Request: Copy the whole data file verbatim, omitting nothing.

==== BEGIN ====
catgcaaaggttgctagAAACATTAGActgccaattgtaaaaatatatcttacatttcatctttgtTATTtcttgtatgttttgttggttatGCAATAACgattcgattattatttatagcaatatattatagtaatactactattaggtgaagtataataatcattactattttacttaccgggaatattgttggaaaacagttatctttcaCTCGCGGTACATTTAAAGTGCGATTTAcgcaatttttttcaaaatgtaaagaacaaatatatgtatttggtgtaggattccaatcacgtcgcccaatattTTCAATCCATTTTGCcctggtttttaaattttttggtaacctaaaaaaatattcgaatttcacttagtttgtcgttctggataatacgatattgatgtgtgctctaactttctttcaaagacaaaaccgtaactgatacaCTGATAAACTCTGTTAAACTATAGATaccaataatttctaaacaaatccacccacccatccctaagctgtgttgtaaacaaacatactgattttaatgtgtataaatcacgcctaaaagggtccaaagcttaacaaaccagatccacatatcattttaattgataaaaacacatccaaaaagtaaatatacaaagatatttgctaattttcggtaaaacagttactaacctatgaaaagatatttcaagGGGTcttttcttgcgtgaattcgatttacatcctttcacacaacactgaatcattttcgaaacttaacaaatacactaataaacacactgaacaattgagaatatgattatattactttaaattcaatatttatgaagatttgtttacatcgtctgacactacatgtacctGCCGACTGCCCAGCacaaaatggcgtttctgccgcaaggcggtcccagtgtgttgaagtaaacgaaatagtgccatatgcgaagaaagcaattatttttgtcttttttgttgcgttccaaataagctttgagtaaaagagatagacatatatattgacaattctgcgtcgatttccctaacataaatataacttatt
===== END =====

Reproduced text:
catgcaaaggttgctagAAACATTAGActgccaattgtaaaaatatatcttacatttcatctttgtTATTtcttgtatgttttgttggttatGCAATAACgattcgattattatttatagcaatatattatagtaatactactattaggtgaagtataataatcattactattttacttaccgggaatattgttggaaaacagttatctttcaCTCGCGGTACATTTAAAGTGCGATTTAcgcaatttttttcaaaatgtaaagaacaaatatatgtatttggtgtaggattccaatcacgtcgcccaatattTTCAATCCATTTTGCcctggtttttaaattttttggtaacctaaaaaaatattcgaatttcacttagtttgtcgttctggataatacgatattgatgtgtgctctaactttctttcaaagacaaaaccgtaactgatacaCTGATAAACTCTGTTAAACTATAGATaccaataatttctaaacaaatccacccacccatccctaagctgtgttgtaaacaaacatactgattttaatgtgtataaatcacgcctaaaagggtccaaagcttaacaaaccagatccacatatcattttaattgataaaaacacatccaaaaagtaaatatacaaagatatttgctaattttcggtaaaacagttactaacctatgaaaagatatttcaagGGGTcttttcttgcgtgaattcgatttacatcctttcacacaacactgaatcattttcgaaacttaacaaatacactaataaacacactgaacaattgagaatatgattatattactttaaattcaatatttatgaagatttgtttacatcgtctgacactacatgtacctGCCGACTGCCCAGCacaaaatggcgtttctgccgcaaggcggtcccagtgtgttgaagtaaacgaaatagtgccatatgcgaagaaagcaattatttttgtcttttttgttgcgttccaaataagctttgagtaaaagagatagacatatatattgacaattctgcgtcgatttccctaacataaatataacttatt